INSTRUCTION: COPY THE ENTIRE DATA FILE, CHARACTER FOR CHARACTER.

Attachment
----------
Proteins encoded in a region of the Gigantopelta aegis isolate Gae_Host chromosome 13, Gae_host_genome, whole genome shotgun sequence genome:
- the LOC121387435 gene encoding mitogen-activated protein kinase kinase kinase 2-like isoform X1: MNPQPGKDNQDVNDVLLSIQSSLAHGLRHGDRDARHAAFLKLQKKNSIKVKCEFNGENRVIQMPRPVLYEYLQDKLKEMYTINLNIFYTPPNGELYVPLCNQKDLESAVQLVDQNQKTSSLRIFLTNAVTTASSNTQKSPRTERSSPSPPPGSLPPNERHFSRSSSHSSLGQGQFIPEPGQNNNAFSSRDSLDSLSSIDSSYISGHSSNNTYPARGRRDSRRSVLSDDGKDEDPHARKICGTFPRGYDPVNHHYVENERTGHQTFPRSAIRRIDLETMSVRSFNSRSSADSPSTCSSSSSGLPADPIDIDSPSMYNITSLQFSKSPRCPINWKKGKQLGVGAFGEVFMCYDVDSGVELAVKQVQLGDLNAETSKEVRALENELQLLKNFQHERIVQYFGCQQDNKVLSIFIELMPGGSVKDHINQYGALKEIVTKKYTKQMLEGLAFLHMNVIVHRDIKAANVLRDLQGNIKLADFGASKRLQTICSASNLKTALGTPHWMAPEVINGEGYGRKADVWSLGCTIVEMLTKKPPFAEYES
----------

Proteins encoded in a region of the Gigantopelta aegis isolate Gae_Host chromosome 13, Gae_host_genome, whole genome shotgun sequence genome:
- the LOC121387435 gene encoding mitogen-activated protein kinase kinase kinase 2-like isoform X1: MNPQPGKDNQDVNDVLLSIQSSLAHGLRHGDRDARHAAFLKLQKKNSIKVKCEFNGENRVIQMPRPVLYEYLQDKLKEMYTINLNIFYTPPNGELYVPLCNQKDLESAVQLVDQNQKTSSLRIFLTNAVTTASSNTQKSPRTERSSPSPPPGSLPPNERHFSRSSSHSSLGQGQFIPEPGQNNNAFSSRDSLDSLSSIDSSYISGHSSNNTYPARGRRDSRRSVLSDDGKDEDPHARKICGTFPRGYDPVNHHYVENERTGHQTFPRSAIRRIDLETMSVRSFNSRSSADSPSTCSSSSSGLPADPIDIDSPSMYNITSLQFSKSPRCPINWKKGKQLGVGAFGEVFMCYDVDSGVELAVKQVQLGDLNAETSKEVRALENELQLLKNFQHERIVQYFGCQQDNKVLSIFIELMPGGSVKDHINQYGALKEIVTKKYTKQMLEGLAFLHMNVIVHRDIKAANVLRDLQGNIKLADFGASKRLQTICSASNLKTALGTPHWMAPEVINGEGYGRKADVWSLGCTIVEMLTKKPPFAEYES